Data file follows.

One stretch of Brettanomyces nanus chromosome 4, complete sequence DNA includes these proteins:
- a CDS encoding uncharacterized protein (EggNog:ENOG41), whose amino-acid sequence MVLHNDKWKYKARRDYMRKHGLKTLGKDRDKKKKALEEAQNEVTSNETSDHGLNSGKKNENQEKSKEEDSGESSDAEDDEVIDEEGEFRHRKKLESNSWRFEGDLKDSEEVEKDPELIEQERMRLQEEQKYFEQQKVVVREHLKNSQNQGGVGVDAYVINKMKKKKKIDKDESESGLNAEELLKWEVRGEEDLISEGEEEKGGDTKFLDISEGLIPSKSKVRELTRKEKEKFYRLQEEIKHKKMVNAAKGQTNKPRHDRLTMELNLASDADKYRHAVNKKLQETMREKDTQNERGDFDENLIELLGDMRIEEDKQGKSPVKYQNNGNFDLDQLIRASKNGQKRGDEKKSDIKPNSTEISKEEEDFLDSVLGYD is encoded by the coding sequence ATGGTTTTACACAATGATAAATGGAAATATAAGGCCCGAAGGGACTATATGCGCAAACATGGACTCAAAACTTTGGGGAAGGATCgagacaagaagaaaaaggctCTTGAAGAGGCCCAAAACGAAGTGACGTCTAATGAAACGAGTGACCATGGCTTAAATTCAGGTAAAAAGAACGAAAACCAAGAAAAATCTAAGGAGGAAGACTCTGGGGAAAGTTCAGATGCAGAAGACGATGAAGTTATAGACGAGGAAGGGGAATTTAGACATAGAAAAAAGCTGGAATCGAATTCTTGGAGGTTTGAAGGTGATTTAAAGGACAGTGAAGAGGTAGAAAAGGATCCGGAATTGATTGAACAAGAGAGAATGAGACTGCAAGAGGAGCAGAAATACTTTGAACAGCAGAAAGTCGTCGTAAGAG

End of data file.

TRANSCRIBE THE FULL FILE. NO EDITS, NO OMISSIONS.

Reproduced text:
One stretch of Brettanomyces nanus chromosome 4, complete sequence DNA includes these proteins:
- a CDS encoding uncharacterized protein (EggNog:ENOG41), whose amino-acid sequence MVLHNDKWKYKARRDYMRKHGLKTLGKDRDKKKKALEEAQNEVTSNETSDHGLNSGKKNENQEKSKEEDSGESSDAEDDEVIDEEGEFRHRKKLESNSWRFEGDLKDSEEVEKDPELIEQERMRLQEEQKYFEQQKVVVREHLKNSQNQGGVGVDAYVINKMKKKKKIDKDESESGLNAEELLKWEVRGEEDLISEGEEEKGGDTKFLDISEGLIPSKSKVRELTRKEKEKFYRLQEEIKHKKMVNAAKGQTNKPRHDRLTMELNLASDADKYRHAVNKKLQETMREKDTQNERGDFDENLIELLGDMRIEEDKQGKSPVKYQNNGNFDLDQLIRASKNGQKRGDEKKSDIKPNSTEISKEEEDFLDSVLGYD is encoded by the coding sequence ATGGTTTTACACAATGATAAATGGAAATATAAGGCCCGAAGGGACTATATGCGCAAACATGGACTCAAAACTTTGGGGAAGGATCgagacaagaagaaaaaggctCTTGAAGAGGCCCAAAACGAAGTGACGTCTAATGAAACGAGTGACCATGGCTTAAATTCAGGTAAAAAGAACGAAAACCAAGAAAAATCTAAGGAGGAAGACTCTGGGGAAAGTTCAGATGCAGAAGACGATGAAGTTATAGACGAGGAAGGGGAATTTAGACATAGAAAAAAGCTGGAATCGAATTCTTGGAGGTTTGAAGGTGATTTAAAGGACAGTGAAGAGGTAGAAAAGGATCCGGAATTGATTGAACAAGAGAGAATGAGACTGCAAGAGGAGCAGAAATACTTTGAACAGCAGAAAGTCGTCGTAAGAG